Linkage

I didn’t get a lot of sleep last night as my daughter has decided to only sleep a few hours at a time before waking up screaming. Here are a few links while I try to pull myself together:

– Lionel Shriver has a piece in the Guardian that is a fun read. It starts out as advice for Orange prize nominees but it is really about how winning that prize changed her life. Here is a bit on the post prize winning circuit:

If, like me a year ago, you have never turned down a single promotional opportunity, no matter how weeny, nor declined a single journalistic assignment, no matter how poorly paid, you will not be in the habit of saying no. Thus our 2006 Orange winner, no longer obscure, will find herself suddenly appearing at a bewildering number of literary festivals, libraries and book groups. By and large the audiences at these events will prove uncannily intelligent, enthusiastic and intuitive, imputing to your winning novel far more sophistication than you ever imagined it engendered while you were writing it – which will make saying no to the next engagement that much more difficult. When not blathering about your fascinating book until you yourself secretly begin to hate it, and reading the same passages aloud until they ring in your head with a mocking sing-song, you will be writing essays like this for the Guardian.

– In case you haven’t heard, Slate is starting an online novel by Walter Kirn called The Unbinding. Here is the explanation/announcement and here is where you can start reading. More thoughts on this later.

– In the American Spectator W. James Antle III reviews a book in my TBR pile:

Two things set Bruce Bartlett’s recently released Imposter: How George W. Bush Bankrupted America and Betrayed the Reagan Legacy apart. The first is that the author is a bona fide conservative Republican and self-described Reaganite. The second is that Bartlett actually gave up a $172,000-a-year job to write it.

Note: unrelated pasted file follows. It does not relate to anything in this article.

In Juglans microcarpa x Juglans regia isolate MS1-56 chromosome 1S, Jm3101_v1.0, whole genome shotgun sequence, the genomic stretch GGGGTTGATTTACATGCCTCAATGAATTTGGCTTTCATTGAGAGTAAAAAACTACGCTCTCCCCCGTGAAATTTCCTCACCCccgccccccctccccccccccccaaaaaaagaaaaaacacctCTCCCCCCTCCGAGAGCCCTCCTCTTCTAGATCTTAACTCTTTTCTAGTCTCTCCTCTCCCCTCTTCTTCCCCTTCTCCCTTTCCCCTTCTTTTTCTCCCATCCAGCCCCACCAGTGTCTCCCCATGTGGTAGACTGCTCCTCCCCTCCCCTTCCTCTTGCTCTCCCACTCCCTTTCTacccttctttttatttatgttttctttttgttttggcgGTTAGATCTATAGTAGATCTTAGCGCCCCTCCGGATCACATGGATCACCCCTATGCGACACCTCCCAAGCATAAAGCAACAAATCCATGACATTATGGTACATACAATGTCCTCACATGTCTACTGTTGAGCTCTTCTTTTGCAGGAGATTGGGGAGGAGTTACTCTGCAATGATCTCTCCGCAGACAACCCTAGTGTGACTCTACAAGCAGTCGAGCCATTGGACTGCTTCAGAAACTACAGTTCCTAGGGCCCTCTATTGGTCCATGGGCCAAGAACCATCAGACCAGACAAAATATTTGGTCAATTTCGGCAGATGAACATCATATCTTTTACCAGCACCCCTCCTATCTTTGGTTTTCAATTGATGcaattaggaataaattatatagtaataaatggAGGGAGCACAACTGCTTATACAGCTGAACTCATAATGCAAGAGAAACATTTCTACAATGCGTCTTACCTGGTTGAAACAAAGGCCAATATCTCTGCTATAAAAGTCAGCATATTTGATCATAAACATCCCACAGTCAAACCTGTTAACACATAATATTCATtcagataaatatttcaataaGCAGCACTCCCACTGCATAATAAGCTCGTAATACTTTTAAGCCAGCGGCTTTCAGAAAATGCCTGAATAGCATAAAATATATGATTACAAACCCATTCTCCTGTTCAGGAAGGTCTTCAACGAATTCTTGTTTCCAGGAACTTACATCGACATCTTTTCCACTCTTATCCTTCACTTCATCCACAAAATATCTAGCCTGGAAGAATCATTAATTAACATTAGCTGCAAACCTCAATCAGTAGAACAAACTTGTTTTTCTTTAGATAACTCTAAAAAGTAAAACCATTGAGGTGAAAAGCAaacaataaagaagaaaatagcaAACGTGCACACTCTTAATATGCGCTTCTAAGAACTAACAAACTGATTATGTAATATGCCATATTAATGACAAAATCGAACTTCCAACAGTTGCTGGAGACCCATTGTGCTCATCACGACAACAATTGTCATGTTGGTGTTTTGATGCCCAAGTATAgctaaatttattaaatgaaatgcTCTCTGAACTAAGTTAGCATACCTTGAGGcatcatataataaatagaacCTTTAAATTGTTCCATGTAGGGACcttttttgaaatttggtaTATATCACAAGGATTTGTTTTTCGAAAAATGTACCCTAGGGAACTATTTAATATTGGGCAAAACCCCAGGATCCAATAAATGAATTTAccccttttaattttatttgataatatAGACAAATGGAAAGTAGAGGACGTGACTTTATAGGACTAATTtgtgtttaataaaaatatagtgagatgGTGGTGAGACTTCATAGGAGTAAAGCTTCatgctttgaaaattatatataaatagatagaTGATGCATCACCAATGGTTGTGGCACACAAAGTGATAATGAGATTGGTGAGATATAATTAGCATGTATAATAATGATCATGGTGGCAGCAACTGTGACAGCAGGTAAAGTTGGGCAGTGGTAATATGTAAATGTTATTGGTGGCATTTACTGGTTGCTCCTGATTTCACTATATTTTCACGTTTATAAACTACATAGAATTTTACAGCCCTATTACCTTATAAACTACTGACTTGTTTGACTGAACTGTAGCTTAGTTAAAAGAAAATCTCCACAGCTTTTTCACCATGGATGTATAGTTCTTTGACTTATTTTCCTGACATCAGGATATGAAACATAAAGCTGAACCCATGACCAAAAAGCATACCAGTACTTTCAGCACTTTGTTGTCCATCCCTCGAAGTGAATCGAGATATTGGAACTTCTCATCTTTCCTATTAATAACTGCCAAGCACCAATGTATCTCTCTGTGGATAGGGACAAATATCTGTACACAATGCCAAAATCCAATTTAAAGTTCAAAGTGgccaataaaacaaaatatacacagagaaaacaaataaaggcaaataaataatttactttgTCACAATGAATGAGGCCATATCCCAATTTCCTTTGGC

Bartlett doesn’t see Bush as the crazed right-wing ideologue of liberal fantasy, although he does share the left’s supposition that the Oval Office is located dangerously outside the reality-based community. Instead the veteran of two Republican administrations sets out to make the case that the current president is no conservative at all.

– While we are on the subject of conservatives bashing Bush, Jeffrey Hart (author of The American Conservative Mind) had an Op-Ed in the LA Times yesterday:

WILLIAM F. Buckley Jr. has defined conservatism as “the politics of reality.” Ideology is the enemy of conservatism because it edits, omits or ignores reality. George W. Bush is an ideologue.

A good example of the old saw that the easiest way for conservatives to get Op-Eds is to attack other conservatives or the President. If I am feeling particularly philosophical I will post on why I think Hart is both wrong and right.

About the author

Kevin Holtsberry

I work in communications and public affairs. I try to squeeze in as much reading as I can while still spending time with my wife and two kids (and cheering on the Pittsburgh Steelers and Michigan Wolverines during football season – oh, and watching golf too).

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